Aviation: Racism V.S. Historical Correctness V.S. Political Correctness in the Film 'The Dam Busters'.

Avro Lancaster's on bouncing bomb run.  Permission Requested.

I am always on the lookout for Netflix flying movies that I might recommend to my readers and last night I came across The Dam Busters.

I had read about the operation and seen some stunning aviation art of the raid.  I had never seen a movie about the raid till last night.  For those of you that don't know, here is a history lesson.

During WWII it was decided that if the allies could wipe out three German dams in the Ruhr Valley they would cripple the Nazi war machine.  It would flood all of the towns below the dam and it would take precious water away from the steel mills that were cranking out Nazi weaponry.  Sounds simple right?

The trouble was that these dams were hundreds of feet thick and made of masonry. Ordinary bombs dropped from way up high didn't have nearly enough explosive power to rupture the dam.  The Nazi's had prepared defenses for torpedo attacks and had heavy steel mesh nets in the water to protect the submerged portions of the dams.

Avro Lancaster in Flight, what a beauty!  Permission Requested.

This is where the story gets interesting.  Barnes Wallis, chief designer at the aircraft company Vickers, developed a large bomb that could be skipped like a stone across the water.  The bomb was to be dropped from an aircraft called the Avro Lancaster.  The plan was for the four engine bombers to come in low over the lakes (60 feet) at night and skip these bombs right into the dams where they would collide with the dam and then sink a bit then explode at just the right depth the blow apart the dam.  A brilliant feat of engineering!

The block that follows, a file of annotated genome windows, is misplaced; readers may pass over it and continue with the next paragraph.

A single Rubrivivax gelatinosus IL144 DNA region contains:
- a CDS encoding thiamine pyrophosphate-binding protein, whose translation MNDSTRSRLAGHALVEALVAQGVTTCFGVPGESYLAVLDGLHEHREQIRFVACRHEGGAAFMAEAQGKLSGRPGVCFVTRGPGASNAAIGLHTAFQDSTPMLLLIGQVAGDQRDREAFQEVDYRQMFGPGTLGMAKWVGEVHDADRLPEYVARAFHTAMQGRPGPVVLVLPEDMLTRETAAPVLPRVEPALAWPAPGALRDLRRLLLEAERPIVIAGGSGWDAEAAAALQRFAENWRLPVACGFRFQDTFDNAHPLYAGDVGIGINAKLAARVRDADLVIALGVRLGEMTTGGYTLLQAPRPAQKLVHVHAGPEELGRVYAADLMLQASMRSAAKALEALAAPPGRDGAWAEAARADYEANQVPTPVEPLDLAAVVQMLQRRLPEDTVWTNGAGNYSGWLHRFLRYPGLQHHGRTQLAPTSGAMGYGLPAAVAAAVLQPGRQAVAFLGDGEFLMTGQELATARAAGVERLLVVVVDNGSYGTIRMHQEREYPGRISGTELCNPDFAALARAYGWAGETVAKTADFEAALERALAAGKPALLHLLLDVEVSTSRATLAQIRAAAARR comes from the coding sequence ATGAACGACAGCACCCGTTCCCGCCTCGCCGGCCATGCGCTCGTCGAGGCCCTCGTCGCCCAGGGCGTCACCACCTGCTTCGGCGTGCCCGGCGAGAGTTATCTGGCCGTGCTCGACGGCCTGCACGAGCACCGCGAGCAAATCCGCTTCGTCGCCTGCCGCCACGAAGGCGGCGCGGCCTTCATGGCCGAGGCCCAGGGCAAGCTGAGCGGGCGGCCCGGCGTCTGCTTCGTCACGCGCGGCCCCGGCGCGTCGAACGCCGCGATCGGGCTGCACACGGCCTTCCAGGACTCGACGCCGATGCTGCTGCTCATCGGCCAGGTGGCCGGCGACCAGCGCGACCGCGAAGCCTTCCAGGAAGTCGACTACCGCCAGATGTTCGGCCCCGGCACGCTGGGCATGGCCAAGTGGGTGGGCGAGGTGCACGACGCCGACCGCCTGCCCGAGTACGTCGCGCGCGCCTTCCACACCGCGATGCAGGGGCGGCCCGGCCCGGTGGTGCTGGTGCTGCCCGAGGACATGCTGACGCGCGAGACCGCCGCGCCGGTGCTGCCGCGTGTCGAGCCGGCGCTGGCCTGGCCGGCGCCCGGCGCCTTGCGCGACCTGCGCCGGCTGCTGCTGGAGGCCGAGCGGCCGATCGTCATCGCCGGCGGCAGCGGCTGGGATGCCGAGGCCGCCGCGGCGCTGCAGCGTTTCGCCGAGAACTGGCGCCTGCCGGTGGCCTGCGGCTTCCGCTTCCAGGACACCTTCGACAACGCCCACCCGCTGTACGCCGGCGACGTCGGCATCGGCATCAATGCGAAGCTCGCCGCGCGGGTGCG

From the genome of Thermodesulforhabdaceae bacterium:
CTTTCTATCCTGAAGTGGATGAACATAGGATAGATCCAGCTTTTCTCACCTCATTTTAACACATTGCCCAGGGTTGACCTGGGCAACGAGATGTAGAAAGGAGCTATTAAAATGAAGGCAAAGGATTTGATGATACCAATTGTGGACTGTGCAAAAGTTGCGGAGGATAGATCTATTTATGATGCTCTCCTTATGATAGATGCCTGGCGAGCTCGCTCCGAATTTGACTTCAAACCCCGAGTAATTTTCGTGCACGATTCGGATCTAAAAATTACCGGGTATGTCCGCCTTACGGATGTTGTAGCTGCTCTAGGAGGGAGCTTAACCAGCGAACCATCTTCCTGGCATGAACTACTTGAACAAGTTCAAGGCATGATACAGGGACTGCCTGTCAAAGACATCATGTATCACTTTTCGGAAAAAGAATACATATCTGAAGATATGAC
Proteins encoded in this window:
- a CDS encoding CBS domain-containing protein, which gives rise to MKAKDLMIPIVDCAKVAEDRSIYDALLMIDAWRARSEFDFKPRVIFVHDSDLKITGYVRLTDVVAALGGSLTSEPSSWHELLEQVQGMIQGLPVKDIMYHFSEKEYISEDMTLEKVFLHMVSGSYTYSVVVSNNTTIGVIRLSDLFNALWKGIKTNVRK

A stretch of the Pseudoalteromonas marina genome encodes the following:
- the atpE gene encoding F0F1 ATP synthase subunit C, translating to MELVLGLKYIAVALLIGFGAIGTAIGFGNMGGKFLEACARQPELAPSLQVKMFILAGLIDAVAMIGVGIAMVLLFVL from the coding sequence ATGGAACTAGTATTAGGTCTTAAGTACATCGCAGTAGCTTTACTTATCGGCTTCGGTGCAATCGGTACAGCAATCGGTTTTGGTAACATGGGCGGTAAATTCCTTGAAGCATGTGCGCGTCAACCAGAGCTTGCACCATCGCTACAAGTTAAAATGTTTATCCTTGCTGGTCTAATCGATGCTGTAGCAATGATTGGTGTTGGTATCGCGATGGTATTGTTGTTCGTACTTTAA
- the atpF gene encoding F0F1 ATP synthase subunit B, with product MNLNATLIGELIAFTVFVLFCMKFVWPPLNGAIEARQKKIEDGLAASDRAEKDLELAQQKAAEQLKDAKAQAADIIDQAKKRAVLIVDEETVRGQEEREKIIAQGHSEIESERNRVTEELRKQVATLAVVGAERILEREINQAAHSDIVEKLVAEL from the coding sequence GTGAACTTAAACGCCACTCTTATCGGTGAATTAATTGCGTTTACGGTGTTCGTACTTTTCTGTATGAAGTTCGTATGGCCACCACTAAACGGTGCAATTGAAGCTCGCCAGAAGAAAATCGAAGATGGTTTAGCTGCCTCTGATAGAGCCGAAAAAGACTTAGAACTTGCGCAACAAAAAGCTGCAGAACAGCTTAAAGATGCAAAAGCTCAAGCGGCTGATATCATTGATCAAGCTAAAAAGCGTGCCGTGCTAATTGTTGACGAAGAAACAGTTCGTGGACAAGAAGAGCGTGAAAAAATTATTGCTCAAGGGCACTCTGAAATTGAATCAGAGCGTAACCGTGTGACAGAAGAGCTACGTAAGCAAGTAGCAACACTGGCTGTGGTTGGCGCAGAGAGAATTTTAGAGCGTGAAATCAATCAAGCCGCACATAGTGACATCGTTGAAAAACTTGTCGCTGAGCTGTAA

So I was primed for a great movie!  And frankly for about half the film it was great, all the elements of a good war film.  An impenetrable target, a secret mission, a unique invention in the bouncing bomb, a remarkable designer to envision the attack, and brave men to carry it out.  As I watched the film I began to suspect that it inspired certain elements in George Lucas's beloved Star Wars, particularly the attack on the Death Star.  But I digress. 

So where is the racism?  In the film (as in actual historical reality) the Wing Commanders black labrador retriever is named the 'N' word.  They don't just say it once or even twice in the movie but over and over.  In fact the 'N' word is the code for a successful attack on a dam.  Nowadays the film makers would change the dogs name to avoid offending people.  In fact as I write these words a new Dam Busters film is being shot and they plan to call the dog 'Digger'.

Cherished readers I struggled with even writing this post, I really did.  So I think the thing to do is just pre-answer the inevitable questions.

First, did I enjoy the movie?  Yes I enjoyed the movie.

Second, do I approve of the 'N' word?  No I most emphatically do not, it's hurtful and offensive.

Third, do recommend the movie?  I honestly don't know.

Fourth, should historical correctness override political correctness in the new movie?  I don’t think so.  The first thing you have to remember is that movies take a great deal of creative license anyways.  They change all kinds of important historical details in films.  For example in the movie Braveheart the final battle was to have taken place on and around a bridge.  If they can change something of historical significance that is not offensive to anybody then it seems they can change this 'N' word situation to spare us further nonsensical offense.

The historians among you may scoff at my feelings on this matter.  But I think people in the past said and did a lot of dumb things just as we do now.  Proper history should be preserved in history books but blockbuster movies should appeal to the whole audience and they should not demean a certain sector of it.

So that's it for The Dam Busters.  It's good history and worth learning about.  I have included some websites that have all the facts in the Works Cited and one link that has information on the new film and the dogs name.


Works Cited: